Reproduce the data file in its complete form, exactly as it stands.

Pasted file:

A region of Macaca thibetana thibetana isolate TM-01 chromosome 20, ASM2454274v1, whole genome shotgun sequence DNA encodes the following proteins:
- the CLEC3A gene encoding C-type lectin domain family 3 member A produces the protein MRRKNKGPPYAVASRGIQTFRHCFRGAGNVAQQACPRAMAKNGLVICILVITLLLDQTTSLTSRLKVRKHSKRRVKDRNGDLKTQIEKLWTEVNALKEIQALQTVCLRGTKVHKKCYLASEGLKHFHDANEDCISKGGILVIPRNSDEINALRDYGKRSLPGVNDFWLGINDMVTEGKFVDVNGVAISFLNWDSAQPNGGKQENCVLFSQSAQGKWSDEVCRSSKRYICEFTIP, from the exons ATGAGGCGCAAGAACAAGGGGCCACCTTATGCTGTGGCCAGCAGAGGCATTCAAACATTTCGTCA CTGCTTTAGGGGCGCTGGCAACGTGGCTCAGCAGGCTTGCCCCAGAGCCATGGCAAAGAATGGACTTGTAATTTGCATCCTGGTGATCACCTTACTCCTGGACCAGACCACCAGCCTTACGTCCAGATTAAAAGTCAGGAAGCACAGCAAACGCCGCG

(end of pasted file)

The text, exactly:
A region of Macaca thibetana thibetana isolate TM-01 chromosome 20, ASM2454274v1, whole genome shotgun sequence DNA encodes the following proteins:
- the CLEC3A gene encoding C-type lectin domain family 3 member A produces the protein MRRKNKGPPYAVASRGIQTFRHCFRGAGNVAQQACPRAMAKNGLVICILVITLLLDQTTSLTSRLKVRKHSKRRVKDRNGDLKTQIEKLWTEVNALKEIQALQTVCLRGTKVHKKCYLASEGLKHFHDANEDCISKGGILVIPRNSDEINALRDYGKRSLPGVNDFWLGINDMVTEGKFVDVNGVAISFLNWDSAQPNGGKQENCVLFSQSAQGKWSDEVCRSSKRYICEFTIP, from the exons ATGAGGCGCAAGAACAAGGGGCCACCTTATGCTGTGGCCAGCAGAGGCATTCAAACATTTCGTCA CTGCTTTAGGGGCGCTGGCAACGTGGCTCAGCAGGCTTGCCCCAGAGCCATGGCAAAGAATGGACTTGTAATTTGCATCCTGGTGATCACCTTACTCCTGGACCAGACCACCAGCCTTACGTCCAGATTAAAAGTCAGGAAGCACAGCAAACGCCGCG